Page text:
Beijing Urges Better Control Over Local Government Debt
China’s central government has called for better oversight of local authority budgets and spending, and tighter monitoring of debt after an audit of dozens of local authorities found a string of violations including illegal tax levies, illicit borrowing and poor management of special-purpose bonds (SPBs).
The State Council, China’s cabinet, made the recommendations in its annual audit work report (link in Chinese) which was presented to lawmakers on Monday. The 25-page document covered a range of issues including improving the budget system and accountability, poverty alleviation spending, and carbon neutrality.
Local government debt, especially hidden borrowing, has surged over the past year and a half, as the central authorities put their deleveraging campaign on hold and called for more public spending to counter the slump triggered by the Covid-19 pandemic. Local governments were allowed to raise trillions of yuan through the issue of SPBs to boost investment.
As a result, local government debt soared and is now back in policymakers’ crosshairs as they refocus on their longstanding campaign to tackle the mountains of borrowing and hidden financial risks accumulated from years of investment spending. At a State Council meeting in March, Premier Li Keqiang said that the government leverage ratio should be reduced this year.
As part of its annual monitoring, the State Council had the National Audit Office (NAO) investigate government debt management in 55 tax jurisdictions: 17 provincial-level regions, 17 cities, and 21 counties. It found that at the end of 2020, they had combined debts of 5.07 trillion yuan ($790 billion), although the average debt ratio was 13 percentage points lower than a year earlier, according to the annual report.
It concluded that SPBs had been poorly managed and funds used to finance unprofitable projects. Some 41.3 billion, or 3.25%, of the 1.27 trillion yuan of outstanding SPBs in the 55 places had not been used for their intended purpose. Five areas had invested a total of 20.5 billion yuan in projects that had no income or whose annual income was insufficient to pay the principal and interest, prompting serious concerns about their solvency, the report said.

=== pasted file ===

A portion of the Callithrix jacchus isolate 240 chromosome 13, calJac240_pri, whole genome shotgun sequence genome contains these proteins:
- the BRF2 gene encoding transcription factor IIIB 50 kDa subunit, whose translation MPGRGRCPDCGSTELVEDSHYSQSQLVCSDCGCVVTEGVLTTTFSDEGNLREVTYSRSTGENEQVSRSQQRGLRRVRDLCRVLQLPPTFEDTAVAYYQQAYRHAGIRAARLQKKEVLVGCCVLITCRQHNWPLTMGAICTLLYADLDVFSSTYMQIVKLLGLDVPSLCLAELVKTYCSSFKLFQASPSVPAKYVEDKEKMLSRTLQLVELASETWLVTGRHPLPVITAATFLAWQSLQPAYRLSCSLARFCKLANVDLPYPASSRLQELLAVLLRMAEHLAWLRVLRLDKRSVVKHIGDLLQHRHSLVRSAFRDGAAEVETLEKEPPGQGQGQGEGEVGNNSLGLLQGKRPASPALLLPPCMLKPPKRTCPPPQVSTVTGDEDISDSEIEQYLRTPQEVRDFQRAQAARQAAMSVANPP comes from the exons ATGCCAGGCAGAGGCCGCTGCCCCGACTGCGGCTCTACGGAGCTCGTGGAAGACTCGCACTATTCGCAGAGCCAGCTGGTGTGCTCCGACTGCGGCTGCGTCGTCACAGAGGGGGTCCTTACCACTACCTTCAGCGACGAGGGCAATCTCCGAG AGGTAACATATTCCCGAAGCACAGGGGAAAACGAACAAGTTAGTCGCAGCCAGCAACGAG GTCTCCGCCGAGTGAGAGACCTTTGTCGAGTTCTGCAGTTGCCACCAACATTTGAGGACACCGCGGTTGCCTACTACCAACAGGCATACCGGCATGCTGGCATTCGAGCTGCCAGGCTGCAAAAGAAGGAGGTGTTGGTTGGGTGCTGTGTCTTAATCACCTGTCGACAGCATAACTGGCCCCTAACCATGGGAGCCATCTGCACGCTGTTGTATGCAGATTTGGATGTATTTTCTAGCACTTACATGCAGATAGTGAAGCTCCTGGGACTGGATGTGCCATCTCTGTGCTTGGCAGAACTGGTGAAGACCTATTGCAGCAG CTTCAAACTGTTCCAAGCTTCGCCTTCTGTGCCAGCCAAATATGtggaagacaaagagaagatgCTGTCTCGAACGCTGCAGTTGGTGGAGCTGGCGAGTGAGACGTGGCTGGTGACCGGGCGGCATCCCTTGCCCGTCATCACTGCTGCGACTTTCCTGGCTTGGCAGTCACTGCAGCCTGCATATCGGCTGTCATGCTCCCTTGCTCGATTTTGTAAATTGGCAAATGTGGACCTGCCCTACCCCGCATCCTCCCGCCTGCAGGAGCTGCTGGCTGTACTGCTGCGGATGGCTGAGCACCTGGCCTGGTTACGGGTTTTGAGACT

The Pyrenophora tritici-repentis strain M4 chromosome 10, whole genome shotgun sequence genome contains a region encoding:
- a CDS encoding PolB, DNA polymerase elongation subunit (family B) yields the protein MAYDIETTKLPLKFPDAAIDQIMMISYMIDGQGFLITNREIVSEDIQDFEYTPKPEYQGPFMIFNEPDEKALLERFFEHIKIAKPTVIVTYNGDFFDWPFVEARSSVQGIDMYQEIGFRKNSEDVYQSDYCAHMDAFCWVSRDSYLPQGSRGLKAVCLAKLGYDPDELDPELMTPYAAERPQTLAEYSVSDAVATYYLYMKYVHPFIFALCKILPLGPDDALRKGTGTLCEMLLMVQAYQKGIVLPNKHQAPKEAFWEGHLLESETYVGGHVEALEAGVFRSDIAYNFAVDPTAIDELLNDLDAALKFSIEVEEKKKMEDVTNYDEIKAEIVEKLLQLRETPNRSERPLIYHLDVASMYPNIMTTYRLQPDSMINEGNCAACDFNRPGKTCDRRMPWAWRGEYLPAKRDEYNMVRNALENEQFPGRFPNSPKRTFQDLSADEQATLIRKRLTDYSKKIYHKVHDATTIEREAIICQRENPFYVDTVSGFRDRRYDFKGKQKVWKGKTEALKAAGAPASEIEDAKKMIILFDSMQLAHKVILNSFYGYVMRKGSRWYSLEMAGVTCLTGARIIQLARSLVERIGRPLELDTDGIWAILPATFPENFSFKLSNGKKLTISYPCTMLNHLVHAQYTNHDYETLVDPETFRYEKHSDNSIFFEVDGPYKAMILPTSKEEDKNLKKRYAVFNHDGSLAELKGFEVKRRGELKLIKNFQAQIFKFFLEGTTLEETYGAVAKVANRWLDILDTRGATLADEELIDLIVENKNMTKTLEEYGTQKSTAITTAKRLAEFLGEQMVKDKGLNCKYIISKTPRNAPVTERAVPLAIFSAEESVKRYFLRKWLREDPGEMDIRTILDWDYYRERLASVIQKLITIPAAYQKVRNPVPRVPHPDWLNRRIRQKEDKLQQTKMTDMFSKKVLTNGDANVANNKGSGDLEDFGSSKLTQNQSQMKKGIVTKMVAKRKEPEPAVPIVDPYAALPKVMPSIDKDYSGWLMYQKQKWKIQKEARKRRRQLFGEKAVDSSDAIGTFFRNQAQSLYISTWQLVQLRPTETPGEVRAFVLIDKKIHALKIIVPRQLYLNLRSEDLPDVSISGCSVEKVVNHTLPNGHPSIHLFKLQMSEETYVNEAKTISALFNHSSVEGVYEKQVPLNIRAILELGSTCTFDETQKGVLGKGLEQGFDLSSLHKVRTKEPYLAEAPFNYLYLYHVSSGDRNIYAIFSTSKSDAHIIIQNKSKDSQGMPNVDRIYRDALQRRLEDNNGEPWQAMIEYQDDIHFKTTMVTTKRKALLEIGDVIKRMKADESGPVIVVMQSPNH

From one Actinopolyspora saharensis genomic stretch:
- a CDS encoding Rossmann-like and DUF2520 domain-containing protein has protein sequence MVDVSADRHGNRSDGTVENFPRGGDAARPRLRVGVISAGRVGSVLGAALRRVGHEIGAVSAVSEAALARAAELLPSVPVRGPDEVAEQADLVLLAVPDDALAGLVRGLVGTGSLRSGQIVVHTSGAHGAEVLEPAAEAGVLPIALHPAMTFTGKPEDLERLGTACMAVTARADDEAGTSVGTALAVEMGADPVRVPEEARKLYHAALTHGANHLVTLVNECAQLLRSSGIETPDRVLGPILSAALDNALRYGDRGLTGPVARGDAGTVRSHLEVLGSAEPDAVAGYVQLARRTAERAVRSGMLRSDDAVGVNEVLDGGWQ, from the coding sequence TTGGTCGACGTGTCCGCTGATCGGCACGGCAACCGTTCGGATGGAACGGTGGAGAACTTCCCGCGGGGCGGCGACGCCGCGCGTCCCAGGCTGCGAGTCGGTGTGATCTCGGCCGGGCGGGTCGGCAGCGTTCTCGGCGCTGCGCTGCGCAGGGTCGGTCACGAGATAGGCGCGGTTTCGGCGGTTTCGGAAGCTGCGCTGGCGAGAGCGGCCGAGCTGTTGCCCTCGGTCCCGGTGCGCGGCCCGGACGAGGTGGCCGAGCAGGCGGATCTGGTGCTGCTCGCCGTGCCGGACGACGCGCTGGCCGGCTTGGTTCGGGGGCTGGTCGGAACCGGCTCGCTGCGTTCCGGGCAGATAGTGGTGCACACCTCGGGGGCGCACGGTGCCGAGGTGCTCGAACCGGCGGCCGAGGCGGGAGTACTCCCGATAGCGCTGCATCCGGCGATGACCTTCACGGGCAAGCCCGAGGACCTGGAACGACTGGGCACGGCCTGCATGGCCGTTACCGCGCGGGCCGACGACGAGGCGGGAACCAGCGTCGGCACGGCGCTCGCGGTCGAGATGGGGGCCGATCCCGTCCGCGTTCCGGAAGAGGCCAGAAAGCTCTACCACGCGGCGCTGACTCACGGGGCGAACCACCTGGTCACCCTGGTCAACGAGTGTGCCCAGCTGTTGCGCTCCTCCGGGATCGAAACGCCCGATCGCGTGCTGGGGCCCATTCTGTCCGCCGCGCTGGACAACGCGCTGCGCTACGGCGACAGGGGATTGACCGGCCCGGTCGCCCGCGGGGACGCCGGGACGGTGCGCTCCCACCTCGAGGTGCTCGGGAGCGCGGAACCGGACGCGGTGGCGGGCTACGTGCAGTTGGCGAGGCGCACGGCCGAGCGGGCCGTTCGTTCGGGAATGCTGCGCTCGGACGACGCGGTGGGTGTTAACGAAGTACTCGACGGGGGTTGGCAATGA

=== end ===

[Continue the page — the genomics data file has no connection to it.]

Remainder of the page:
SPBs were introduced in 2015 to fund commercially viable infrastructure and public welfare projects. They are meant to be repaid from income generated from the specific projects they fund, in contrast to “general bonds,” which can be paid back out of general fiscal revenue.
The NAO also audited five central government-managed financial enterprises and two local banks and found that five of them had illegally provided financing for local governments and local government financing vehicles (LGFVs) amounting to a total of 58.1 billion yuan.
The audit also found that 15 cities and provincial-level regions had handed out financial incentives amounting to 23.9 billion yuan through tax rebates they were not authorized to make. Some local governments levied illicit taxes and collected taxes in advance, with 20 areas raising nearly 3 billion yuan from unnecessary or early payments from 111 enterprises and 21 regions obtaining 938 million yuan in advance from 1,081 construction companies.
The State Council’s work report proposed a series of recommendations to tackle the problems it uncovered including strengthening fiscal management and budget planning, and cleaning up illegal tax refunds to prevent a loss of fiscal revenue that could affect fiscal sustainability. With regard to local government debt, the report said real-time monitoring must be strengthened, accountability must be improved and hidden liabilities must be identified so that implicit debt can be controlled.
Contact editor Nerys Avery (email@example.com)
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